Date of Award


Degree Type


Degree Name



Department of Educational Leadership

First Advisor

Dr. Null Tucker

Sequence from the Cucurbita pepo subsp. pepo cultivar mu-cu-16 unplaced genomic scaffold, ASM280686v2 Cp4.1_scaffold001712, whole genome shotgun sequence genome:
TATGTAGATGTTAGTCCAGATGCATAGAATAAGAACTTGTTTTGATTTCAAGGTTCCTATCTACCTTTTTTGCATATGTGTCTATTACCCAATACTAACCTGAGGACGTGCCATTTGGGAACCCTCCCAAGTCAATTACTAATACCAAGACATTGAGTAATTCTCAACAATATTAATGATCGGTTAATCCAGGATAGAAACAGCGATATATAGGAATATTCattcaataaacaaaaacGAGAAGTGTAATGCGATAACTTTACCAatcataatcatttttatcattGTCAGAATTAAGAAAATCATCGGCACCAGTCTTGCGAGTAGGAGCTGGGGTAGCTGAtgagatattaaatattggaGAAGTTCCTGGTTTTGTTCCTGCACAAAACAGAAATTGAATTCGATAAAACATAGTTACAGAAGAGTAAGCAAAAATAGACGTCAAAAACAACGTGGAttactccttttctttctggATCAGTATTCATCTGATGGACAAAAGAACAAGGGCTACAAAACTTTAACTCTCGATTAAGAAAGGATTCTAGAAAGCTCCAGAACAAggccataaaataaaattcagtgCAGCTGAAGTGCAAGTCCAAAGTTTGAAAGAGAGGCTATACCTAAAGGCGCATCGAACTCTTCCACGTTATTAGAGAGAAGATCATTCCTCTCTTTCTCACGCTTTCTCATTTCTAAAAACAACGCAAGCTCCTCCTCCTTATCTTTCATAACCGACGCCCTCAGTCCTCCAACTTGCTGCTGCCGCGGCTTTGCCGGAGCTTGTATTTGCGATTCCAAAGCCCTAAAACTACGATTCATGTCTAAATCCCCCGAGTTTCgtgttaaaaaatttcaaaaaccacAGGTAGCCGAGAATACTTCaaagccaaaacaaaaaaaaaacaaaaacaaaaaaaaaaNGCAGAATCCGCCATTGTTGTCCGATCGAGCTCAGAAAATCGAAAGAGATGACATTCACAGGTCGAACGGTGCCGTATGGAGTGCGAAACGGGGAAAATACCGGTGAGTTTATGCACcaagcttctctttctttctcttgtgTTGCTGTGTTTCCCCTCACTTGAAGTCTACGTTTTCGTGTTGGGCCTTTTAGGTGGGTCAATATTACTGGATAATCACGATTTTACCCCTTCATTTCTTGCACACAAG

This study compared administrators' and counselors' perceptions of peer mediation effectiveness in secondary schools in a large suburban school system in Georgia where peer mediation is being implemented daily. The study sought to determine whether schools in this system reported a reduction in suspensions and whether there was an increase in the number of peer mediated cases as a result of implementing peer mediation. A questionnaire, the Peer Mediation Inventory (PMI), was mailed to 107 administrators and counselors in 20 selected secondary schools in this suburban school system. The data were obtained from responses of 84 respondents. Analysis of variance was used to determine significant differences in the administrators' and counselors' perception of peer mediation effectiveness. Findings indicated that administrators and counselors perceived peer mediation as effective in their schools. It was determined that respondents' perception of peer mediation and the actual number of cases reported were not significant. Schools reported having more peer mediated cases each year, which indicated that students are using peer mediation to solve conflict. Administrators' and counselors' responses to suspensions were positive when compared with the actual number of suspensions reported by the schools to the Office of Student Relations. Based on enrollment, the number of suspensions decreased from 1993 to 1996 in high schools and somewhat increased in middle schools. The open-ended questions on the survey produced valuable data for further study and implementation of peer mediation. The most effective aspects of the program were that it empowers students, reduces violence, deters fights, and teaches conflict resolution skills. The least effective aspects were time and space, scheduling mediations, getting students involved, lack of student training, and staffing. Implications and recommendations emerged from the study and should be considered by schools contemplating implementing a peer mediation program. Recommendations addressed training of students, teachers, and staff, implementing the program at the beginning of the school year, publicizing the program, and monitoring mediated cases closely.